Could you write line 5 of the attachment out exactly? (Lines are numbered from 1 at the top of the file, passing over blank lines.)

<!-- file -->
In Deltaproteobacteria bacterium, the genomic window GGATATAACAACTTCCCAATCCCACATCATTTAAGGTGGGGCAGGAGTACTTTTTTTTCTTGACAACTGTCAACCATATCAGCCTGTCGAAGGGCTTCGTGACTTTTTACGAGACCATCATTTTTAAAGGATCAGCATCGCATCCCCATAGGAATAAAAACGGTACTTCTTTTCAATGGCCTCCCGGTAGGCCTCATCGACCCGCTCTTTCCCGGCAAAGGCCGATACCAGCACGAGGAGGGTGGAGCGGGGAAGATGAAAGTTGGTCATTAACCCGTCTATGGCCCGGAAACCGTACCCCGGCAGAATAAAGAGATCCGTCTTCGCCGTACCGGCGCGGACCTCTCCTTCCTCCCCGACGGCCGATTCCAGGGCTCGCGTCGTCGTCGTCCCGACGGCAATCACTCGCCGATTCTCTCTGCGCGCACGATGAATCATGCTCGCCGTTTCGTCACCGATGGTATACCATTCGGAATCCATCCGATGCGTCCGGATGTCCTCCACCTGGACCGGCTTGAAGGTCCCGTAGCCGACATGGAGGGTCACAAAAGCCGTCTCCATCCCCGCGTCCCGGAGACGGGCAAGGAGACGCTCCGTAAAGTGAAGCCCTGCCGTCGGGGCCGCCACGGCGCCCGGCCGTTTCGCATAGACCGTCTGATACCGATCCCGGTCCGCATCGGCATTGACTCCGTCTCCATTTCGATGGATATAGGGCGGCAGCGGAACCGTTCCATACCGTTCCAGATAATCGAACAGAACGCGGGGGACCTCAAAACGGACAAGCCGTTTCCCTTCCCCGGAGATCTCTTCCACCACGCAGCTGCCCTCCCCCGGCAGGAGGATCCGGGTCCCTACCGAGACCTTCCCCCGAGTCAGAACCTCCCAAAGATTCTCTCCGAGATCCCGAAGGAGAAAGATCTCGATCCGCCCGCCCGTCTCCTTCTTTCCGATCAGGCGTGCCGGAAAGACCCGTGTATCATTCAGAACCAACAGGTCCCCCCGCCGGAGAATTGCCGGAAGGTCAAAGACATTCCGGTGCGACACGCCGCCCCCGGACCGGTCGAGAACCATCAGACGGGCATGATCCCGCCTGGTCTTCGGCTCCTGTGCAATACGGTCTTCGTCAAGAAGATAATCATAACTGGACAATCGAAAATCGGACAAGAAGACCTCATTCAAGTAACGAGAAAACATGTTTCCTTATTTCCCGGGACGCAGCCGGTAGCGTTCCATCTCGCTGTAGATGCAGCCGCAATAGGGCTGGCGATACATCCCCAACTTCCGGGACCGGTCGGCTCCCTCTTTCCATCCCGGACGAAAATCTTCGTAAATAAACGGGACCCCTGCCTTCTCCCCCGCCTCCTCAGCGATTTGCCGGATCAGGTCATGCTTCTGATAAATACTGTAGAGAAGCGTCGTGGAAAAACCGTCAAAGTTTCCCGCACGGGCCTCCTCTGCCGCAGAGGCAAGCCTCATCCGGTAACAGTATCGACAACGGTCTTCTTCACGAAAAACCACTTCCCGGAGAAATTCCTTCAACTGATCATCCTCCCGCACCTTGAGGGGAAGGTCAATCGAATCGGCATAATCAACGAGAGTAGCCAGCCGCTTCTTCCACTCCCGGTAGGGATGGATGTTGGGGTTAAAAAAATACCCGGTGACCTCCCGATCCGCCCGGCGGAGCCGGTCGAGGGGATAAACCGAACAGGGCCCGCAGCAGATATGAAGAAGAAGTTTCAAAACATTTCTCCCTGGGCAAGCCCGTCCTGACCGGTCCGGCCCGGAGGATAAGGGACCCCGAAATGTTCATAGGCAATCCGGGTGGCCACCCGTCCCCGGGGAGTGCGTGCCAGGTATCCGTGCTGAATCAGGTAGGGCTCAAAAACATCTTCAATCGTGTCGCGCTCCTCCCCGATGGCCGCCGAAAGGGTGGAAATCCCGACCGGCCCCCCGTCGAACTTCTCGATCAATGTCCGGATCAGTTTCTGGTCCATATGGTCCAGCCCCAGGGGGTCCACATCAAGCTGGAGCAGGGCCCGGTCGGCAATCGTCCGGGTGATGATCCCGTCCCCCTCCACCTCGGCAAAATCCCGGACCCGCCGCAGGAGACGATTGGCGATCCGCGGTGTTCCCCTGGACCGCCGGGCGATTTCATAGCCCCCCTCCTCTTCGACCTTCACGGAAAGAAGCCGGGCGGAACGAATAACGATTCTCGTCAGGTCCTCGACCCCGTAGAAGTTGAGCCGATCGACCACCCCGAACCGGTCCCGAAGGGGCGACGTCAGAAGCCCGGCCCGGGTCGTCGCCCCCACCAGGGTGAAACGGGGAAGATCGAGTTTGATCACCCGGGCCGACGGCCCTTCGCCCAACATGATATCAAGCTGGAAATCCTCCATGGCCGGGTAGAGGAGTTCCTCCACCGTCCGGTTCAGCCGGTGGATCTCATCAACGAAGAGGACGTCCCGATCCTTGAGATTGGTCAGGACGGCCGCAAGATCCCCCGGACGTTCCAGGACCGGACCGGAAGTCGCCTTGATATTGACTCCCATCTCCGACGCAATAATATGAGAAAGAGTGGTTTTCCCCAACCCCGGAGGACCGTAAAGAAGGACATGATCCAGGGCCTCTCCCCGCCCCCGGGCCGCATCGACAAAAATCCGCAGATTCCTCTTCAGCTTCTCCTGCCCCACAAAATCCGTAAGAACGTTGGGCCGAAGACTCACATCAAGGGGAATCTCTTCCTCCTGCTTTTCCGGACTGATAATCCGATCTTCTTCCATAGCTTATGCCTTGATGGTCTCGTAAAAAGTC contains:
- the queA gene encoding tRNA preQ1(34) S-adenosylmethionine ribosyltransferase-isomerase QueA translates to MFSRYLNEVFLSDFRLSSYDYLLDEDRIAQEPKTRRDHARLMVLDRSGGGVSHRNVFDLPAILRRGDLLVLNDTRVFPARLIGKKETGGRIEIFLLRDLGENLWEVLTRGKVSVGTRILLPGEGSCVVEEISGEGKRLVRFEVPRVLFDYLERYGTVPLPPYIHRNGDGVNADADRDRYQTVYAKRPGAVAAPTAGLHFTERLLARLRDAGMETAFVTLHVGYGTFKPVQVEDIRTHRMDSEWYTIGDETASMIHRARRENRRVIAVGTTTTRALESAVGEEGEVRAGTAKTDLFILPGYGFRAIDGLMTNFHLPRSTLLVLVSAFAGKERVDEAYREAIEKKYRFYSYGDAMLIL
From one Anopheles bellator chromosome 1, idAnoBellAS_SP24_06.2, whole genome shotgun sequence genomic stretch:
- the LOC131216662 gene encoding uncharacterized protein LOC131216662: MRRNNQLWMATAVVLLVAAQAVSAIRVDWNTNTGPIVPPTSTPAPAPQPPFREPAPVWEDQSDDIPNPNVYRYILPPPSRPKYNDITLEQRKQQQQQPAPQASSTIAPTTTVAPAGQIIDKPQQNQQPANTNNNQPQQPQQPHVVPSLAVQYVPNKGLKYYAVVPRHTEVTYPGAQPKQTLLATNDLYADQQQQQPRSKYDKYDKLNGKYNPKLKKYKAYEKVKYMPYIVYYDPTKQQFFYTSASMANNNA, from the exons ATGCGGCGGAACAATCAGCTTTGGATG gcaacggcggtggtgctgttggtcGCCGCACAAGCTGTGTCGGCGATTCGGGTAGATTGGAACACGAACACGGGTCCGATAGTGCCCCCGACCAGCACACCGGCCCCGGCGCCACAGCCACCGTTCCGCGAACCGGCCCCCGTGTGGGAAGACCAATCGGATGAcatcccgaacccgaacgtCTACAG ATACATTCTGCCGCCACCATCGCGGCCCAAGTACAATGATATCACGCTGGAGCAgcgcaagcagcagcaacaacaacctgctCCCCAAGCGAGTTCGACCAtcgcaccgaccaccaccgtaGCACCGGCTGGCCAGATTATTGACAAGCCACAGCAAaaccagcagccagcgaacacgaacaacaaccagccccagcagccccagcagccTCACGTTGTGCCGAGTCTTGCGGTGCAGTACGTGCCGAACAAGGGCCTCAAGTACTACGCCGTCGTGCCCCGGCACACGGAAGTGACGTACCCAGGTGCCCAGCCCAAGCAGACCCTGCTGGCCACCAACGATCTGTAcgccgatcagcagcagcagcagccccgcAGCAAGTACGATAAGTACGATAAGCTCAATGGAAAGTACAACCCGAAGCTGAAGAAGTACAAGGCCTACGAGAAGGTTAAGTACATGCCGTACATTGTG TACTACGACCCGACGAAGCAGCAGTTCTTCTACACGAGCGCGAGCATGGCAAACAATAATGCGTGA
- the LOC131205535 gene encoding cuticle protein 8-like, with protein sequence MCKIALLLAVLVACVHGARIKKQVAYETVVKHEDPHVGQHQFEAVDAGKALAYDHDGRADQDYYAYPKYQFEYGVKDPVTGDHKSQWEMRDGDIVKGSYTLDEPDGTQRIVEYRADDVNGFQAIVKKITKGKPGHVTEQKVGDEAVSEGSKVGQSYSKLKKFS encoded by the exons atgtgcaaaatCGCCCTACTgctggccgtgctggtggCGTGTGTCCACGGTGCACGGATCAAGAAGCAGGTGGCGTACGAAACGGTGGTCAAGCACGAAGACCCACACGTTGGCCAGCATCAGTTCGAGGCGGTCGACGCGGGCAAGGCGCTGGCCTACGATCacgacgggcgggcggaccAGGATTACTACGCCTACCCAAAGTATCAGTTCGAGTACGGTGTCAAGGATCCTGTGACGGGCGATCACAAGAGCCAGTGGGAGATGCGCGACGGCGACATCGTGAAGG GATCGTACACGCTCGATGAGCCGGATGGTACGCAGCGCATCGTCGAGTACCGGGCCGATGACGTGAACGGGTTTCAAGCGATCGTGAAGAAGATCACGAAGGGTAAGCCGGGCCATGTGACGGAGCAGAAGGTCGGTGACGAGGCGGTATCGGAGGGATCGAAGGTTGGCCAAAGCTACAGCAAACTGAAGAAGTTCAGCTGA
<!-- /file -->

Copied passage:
- the LOC131205535 gene encoding cuticle protein 8-like, with protein sequence MCKIALLLAVLVACVHGARIKKQVAYETVVKHEDPHVGQHQFEAVDAGKALAYDHDGRADQDYYAYPKYQFEYGVKDPVTGDHKSQWEMRDGDIVKGSYTLDEPDGTQRIVEYRADDVNGFQAIVKKITKGKPGHVTEQKVGDEAVSEGSKVGQSYSKLKKFS encoded by the exons atgtgcaaaatCGCCCTACTgctggccgtgctggtggCGTGTGTCCACGGTGCACGGATCAAGAAGCAGGTGGCGTACGAAACGGTGGTCAAGCACGAAGACCCACACGTTGGCCAGCATCAGTTCGAGGCGGTCGACGCGGGCAAGGCGCTGGCCTACGATCacgacgggcgggcggaccAGGATTACTACGCCTACCCAAAGTATCAGTTCGAGTACGGTGTCAAGGATCCTGTGACGGGCGATCACAAGAGCCAGTGGGAGATGCGCGACGGCGACATCGTGAAGG GATCGTACACGCTCGATGAGCCGGATGGTACGCAGCGCATCGTCGAGTACCGGGCCGATGACGTGAACGGGTTTCAAGCGATCGTGAAGAAGATCACGAAGGGTAAGCCGGGCCATGTGACGGAGCAGAAGGTCGGTGACGAGGCGGTATCGGAGGGATCGAAGGTTGGCCAAAGCTACAGCAAACTGAAGAAGTTCAGCTGA